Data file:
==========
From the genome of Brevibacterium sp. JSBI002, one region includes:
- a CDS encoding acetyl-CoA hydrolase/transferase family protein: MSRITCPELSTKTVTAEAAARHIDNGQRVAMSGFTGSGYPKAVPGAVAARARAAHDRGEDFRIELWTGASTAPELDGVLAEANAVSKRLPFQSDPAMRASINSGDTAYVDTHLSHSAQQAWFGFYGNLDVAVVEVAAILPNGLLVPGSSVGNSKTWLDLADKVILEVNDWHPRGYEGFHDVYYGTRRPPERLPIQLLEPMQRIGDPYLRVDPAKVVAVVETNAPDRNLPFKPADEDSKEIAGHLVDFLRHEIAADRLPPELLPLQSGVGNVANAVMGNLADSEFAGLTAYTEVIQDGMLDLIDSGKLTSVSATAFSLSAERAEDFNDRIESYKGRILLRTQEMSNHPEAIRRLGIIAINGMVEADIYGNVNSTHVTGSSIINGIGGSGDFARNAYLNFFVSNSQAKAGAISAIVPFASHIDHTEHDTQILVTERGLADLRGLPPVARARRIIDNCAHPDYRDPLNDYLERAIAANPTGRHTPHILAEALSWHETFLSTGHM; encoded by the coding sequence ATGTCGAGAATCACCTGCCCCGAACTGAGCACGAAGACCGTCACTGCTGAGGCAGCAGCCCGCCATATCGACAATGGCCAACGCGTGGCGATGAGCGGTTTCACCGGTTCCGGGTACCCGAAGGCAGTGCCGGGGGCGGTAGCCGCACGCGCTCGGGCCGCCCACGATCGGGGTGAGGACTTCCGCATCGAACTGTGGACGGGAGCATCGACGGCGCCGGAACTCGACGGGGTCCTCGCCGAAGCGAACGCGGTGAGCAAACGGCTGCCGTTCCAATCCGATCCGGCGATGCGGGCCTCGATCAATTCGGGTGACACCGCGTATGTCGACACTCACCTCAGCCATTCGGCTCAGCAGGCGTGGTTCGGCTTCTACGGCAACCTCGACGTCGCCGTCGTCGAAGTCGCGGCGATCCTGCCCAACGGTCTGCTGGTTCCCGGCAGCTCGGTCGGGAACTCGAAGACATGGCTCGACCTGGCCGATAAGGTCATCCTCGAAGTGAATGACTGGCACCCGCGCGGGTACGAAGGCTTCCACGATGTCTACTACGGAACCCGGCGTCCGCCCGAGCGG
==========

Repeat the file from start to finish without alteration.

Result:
From the genome of Brevibacterium sp. JSBI002, one region includes:
- a CDS encoding acetyl-CoA hydrolase/transferase family protein: MSRITCPELSTKTVTAEAAARHIDNGQRVAMSGFTGSGYPKAVPGAVAARARAAHDRGEDFRIELWTGASTAPELDGVLAEANAVSKRLPFQSDPAMRASINSGDTAYVDTHLSHSAQQAWFGFYGNLDVAVVEVAAILPNGLLVPGSSVGNSKTWLDLADKVILEVNDWHPRGYEGFHDVYYGTRRPPERLPIQLLEPMQRIGDPYLRVDPAKVVAVVETNAPDRNLPFKPADEDSKEIAGHLVDFLRHEIAADRLPPELLPLQSGVGNVANAVMGNLADSEFAGLTAYTEVIQDGMLDLIDSGKLTSVSATAFSLSAERAEDFNDRIESYKGRILLRTQEMSNHPEAIRRLGIIAINGMVEADIYGNVNSTHVTGSSIINGIGGSGDFARNAYLNFFVSNSQAKAGAISAIVPFASHIDHTEHDTQILVTERGLADLRGLPPVARARRIIDNCAHPDYRDPLNDYLERAIAANPTGRHTPHILAEALSWHETFLSTGHM; encoded by the coding sequence ATGTCGAGAATCACCTGCCCCGAACTGAGCACGAAGACCGTCACTGCTGAGGCAGCAGCCCGCCATATCGACAATGGCCAACGCGTGGCGATGAGCGGTTTCACCGGTTCCGGGTACCCGAAGGCAGTGCCGGGGGCGGTAGCCGCACGCGCTCGGGCCGCCCACGATCGGGGTGAGGACTTCCGCATCGAACTGTGGACGGGAGCATCGACGGCGCCGGAACTCGACGGGGTCCTCGCCGAAGCGAACGCGGTGAGCAAACGGCTGCCGTTCCAATCCGATCCGGCGATGCGGGCCTCGATCAATTCGGGTGACACCGCGTATGTCGACACTCACCTCAGCCATTCGGCTCAGCAGGCGTGGTTCGGCTTCTACGGCAACCTCGACGTCGCCGTCGTCGAAGTCGCGGCGATCCTGCCCAACGGTCTGCTGGTTCCCGGCAGCTCGGTCGGGAACTCGAAGACATGGCTCGACCTGGCCGATAAGGTCATCCTCGAAGTGAATGACTGGCACCCGCGCGGGTACGAAGGCTTCCACGATGTCTACTACGGAACCCGGCGTCCGCCCGAGCGG